Neely Quinn: With just some sauce?
Nathaniel Coleman: Some sauce, some sausage. Get fancy with it. Mushrooms, my gosh. I’ve learned to saute mushrooms. Incredible. Yeah, nothing very complicated in my diet.
Neely Quinn: What kinds of things do you take with you to eat at comps?
Nathaniel Coleman: Oh, at comps? I won’t eat in isolation before climbing. I’ll generally have a big meal, or not a big meal but just a meal that will sustain me maybe two or three hours before I’ll start warming up. I’ll try to find things I don’t consider to be too heavy or hard to digest so I’ll stay away from a burger. I’ll also stay away from a salad because I feel that won’t keep me full for that entire time but other than that, I just kind of go with whatever is feeling good. A bowl of ramen? I’ll go for it. Fish tacos? Hell yeah. Nothing specific.
Neely Quinn: But actually in iso, nothing.
Nathaniel Coleman: Right, unless I’m feeling really nervous and I feel like taking a bite of a Clif Bar will help me stop focusing on my stomach, you know?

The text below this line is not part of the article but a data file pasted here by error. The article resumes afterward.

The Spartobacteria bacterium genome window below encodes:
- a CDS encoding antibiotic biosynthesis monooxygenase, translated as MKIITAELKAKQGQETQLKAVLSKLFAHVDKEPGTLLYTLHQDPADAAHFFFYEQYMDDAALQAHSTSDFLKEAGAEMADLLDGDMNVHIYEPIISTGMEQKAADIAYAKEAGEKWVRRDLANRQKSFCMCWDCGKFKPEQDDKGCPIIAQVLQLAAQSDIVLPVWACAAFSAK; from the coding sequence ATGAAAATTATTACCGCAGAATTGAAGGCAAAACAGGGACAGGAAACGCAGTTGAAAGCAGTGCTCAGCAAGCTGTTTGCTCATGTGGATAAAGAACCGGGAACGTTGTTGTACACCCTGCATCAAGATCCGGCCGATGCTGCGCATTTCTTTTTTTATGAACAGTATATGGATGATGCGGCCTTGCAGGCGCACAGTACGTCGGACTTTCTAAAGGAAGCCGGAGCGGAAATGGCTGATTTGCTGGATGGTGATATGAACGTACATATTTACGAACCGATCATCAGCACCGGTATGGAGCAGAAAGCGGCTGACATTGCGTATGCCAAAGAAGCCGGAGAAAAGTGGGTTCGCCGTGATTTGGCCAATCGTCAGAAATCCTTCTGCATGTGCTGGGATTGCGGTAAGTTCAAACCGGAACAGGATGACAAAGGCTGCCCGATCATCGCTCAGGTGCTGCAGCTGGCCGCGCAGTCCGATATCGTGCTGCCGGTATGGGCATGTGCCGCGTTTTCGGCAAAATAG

Neely Quinn: Yeah. You get nervous?
Nathaniel Coleman: Sometimes. It varies widely. Sometimes I don’t feel nervous at all and I kind of need to amp myself up and make sure I’m primed and adrenalized and then sometimes I feel like butterflies-in-the-stomach, a little bit nauseous nervous. I think it kind of depends on how much I’ve been thinking about a competition beforehand and that implies how big of a deal I’ll make it in isolation, but I don’t think it’s ever something that really ever holds me back or anything.
Neely Quinn: Yep. Any final words about your climbing? Aspirations or anything?